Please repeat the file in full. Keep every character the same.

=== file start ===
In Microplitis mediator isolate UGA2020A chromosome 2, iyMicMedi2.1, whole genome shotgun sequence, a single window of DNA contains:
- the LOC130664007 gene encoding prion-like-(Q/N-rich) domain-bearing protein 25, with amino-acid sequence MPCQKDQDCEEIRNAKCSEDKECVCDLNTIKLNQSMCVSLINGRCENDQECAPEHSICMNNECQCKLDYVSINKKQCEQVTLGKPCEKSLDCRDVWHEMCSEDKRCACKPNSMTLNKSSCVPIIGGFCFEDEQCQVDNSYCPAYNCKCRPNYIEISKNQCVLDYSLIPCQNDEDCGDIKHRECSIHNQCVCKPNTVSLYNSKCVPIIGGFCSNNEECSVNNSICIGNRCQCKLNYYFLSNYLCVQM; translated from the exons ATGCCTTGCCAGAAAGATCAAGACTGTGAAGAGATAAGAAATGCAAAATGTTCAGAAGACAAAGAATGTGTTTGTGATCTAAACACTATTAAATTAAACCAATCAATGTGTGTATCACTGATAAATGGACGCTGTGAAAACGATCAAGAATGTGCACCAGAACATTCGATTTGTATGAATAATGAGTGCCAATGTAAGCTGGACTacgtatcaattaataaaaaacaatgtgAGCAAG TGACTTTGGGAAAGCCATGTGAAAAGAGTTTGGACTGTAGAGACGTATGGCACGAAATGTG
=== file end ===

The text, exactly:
In Microplitis mediator isolate UGA2020A chromosome 2, iyMicMedi2.1, whole genome shotgun sequence, a single window of DNA contains:
- the LOC130664007 gene encoding prion-like-(Q/N-rich) domain-bearing protein 25, with amino-acid sequence MPCQKDQDCEEIRNAKCSEDKECVCDLNTIKLNQSMCVSLINGRCENDQECAPEHSICMNNECQCKLDYVSINKKQCEQVTLGKPCEKSLDCRDVWHEMCSEDKRCACKPNSMTLNKSSCVPIIGGFCFEDEQCQVDNSYCPAYNCKCRPNYIEISKNQCVLDYSLIPCQNDEDCGDIKHRECSIHNQCVCKPNTVSLYNSKCVPIIGGFCSNNEECSVNNSICIGNRCQCKLNYYFLSNYLCVQM; translated from the exons ATGCCTTGCCAGAAAGATCAAGACTGTGAAGAGATAAGAAATGCAAAATGTTCAGAAGACAAAGAATGTGTTTGTGATCTAAACACTATTAAATTAAACCAATCAATGTGTGTATCACTGATAAATGGACGCTGTGAAAACGATCAAGAATGTGCACCAGAACATTCGATTTGTATGAATAATGAGTGCCAATGTAAGCTGGACTacgtatcaattaataaaaaacaatgtgAGCAAG TGACTTTGGGAAAGCCATGTGAAAAGAGTTTGGACTGTAGAGACGTATGGCACGAAATGTG